ANSWERS for December 2011. A pretty pathetic response – matched I suppose only by my tardiness in getting answers up. No wonder interest is waning … or perhaps there are not many Sigur Ros fans out there … Anyway, when I have time, which as you can see is almost never, I will, by cordial agreement with the Skeptics, be moving the quiz to my own site, where I may refurbish it … or maybe not (now I am very busy, what with typing all these commas,)
,,,,,,,,,,,,,,,, <- Spare commas
These 3 are 1 <- Johannine Comma
Enough of this wasted erudition. My WINNER, for this rather thin month, is
Those Tibetans blowing their great big alpine horns – why do they always have two?
So the sound does not stop when they take a breath
- As we all know, Tibetans are insatiable.
- Grammar, Dr Bob, grammar! As you probably know, it takes at least two to make a plural. If it was only the one horn, the sentence would read: “That Tibetan blowing his great big alpine horn”. That’s why they have two.
- Two eyes, two ears, two nostrils, two kidneys, two balls, two horns… I mean, really, Dr Bob – anyone with the faintest knowledge of the human body could work this one out.
Why do you gain especial merit – more than from just the music – when you play the CD “Coming Home” by the Tibetan singer Yungchen Lhamo?
“Om Mane Padme Hum” is printed on the CD, so the prayer goes off a few times eveery second as you play it
- It is very hard to actually listen to the music as China is currently occupying it. The music itself is not on the CD but exiled to India. So in order to play it one must disregard the CD and just place India into the CD player.
- Yungchen’s backing group plays an unheardof three alpine horns per person, a feat bestowing much karma upon the players and, by extension, much merit upon the fortunate listener. It’s a pity that the third horn can only be sounded by inserting it up the player’s backside after said player has consumed a large serving of baked beans & yak butter, but that’s another story. It’s a Tibetan thing, which we westerners do not understand.
Sigur Ros were scheduled to play a big open-air concert in Reykjavik in 2007, but in the afternoon the weather looked decidedly bleak. What action did they take to improve things?
They got the leader of the Icelandic Pagan Church to command the weather to improve – it worked
- During the concert in Reykjavik to avoid the weather they decided to play their music faster, and thus death metal was born.
- I’m guessing …. the herring factory? But more importantly, with a population of 2, why did they play there at all?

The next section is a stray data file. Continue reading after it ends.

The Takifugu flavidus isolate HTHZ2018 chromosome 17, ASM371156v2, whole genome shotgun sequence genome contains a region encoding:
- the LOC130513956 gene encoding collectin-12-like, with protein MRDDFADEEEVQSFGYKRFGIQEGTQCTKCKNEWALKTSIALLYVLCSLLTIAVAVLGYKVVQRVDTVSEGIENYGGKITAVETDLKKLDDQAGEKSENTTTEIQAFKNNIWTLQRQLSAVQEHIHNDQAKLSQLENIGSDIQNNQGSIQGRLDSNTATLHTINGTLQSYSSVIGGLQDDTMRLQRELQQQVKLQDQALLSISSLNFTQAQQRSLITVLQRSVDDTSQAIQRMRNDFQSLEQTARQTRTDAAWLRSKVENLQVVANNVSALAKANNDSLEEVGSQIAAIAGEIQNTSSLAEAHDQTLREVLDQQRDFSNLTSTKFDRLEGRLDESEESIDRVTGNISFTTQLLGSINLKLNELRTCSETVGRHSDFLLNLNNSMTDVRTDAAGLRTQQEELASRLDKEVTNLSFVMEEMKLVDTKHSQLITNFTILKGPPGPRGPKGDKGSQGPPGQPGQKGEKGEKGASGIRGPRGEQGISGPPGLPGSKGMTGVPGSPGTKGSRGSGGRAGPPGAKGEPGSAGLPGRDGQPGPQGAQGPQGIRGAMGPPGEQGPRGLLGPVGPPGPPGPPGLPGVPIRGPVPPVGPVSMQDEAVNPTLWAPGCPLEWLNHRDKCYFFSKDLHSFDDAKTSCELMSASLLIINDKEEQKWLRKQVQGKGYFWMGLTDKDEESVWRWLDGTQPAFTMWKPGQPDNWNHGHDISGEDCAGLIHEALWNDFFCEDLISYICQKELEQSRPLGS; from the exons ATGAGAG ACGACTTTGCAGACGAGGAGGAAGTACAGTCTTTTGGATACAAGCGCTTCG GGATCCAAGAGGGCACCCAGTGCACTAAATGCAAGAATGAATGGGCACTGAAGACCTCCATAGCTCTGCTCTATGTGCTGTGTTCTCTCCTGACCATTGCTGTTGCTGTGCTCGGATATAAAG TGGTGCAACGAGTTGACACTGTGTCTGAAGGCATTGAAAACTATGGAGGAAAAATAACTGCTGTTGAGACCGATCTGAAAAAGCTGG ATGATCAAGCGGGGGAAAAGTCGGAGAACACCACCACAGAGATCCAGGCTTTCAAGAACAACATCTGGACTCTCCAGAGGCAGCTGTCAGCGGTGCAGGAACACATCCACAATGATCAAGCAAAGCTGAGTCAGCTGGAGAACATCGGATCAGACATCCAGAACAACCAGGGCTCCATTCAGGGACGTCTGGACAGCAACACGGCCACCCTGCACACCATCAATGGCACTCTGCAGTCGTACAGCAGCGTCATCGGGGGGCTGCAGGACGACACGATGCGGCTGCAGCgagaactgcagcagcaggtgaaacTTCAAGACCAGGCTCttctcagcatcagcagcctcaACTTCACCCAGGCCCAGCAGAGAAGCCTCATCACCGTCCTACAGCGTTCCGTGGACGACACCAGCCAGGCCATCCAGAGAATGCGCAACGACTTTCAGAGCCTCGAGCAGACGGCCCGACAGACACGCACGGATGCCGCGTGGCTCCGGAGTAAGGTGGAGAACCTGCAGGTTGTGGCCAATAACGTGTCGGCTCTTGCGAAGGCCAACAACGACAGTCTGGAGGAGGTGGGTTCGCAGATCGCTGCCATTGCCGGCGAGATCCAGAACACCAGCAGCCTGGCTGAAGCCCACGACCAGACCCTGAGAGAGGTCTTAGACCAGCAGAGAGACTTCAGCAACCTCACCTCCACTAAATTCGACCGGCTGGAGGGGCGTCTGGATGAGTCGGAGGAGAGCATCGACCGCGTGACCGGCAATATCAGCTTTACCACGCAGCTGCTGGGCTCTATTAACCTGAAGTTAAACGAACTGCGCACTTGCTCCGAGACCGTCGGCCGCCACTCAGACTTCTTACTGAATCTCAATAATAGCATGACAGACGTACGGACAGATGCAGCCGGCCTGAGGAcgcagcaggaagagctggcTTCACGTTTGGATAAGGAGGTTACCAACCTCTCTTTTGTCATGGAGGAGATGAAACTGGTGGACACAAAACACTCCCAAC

- Revved up and blasted the clouds away with a wall of undifferentiable Icelandic sound!
- In the full and certain knowledge that their silence is preferable to their music, they improved matters by cancelling their performance.
When Sigur Ros played in Djupavik (population: 2), which building did they play in?
Disused tank for fish oil
- I note that Sigur Ros use the Vonlenska language, which Wikipedia says “…[lacks] grammar, meaning, and even distinct words” – Molly Meldrum should feel right at home.
- According to their DVD – The ol’ Herring factory. Unfortunately the population of 2 turned out to be the original herrings.
- The newly constructed 10,000 square metre hall built for the local school (enrollment of 1) through an aid grant from Julia Gillard.
Why were some copies of Sigur Ros’s first CD unplayable?
Being of modest means at the time, the band assembled the CDs and cardboard sleeves themselves, and they got glue on their fingers which transferred to some of the CDs
- Because they were pressed using Iceland’s most abundant raw material, ice. The CDs played ok in icy Iceland but suffered terminal degradation when exported to more sane parts of the globe.
- CD players at the time couldn’t understand Icelandic binary.
- That’s what my wife says when I attempt to play it!
- Are we back to Molly Meldrum again?
What Icelandic material is this (that produces a musical note when struck)?
Rhubarb (100 years old)
- Fossilised bullshit
- It’s a dried troll penis, which not only produces a musical note when struck but can be used to pick boogers from reindeer noses. Iceland exports thousands of them to the North Pole at this festive time of year.
- There is no Icelandic word for please, or for train station.
- Why is life so unfair?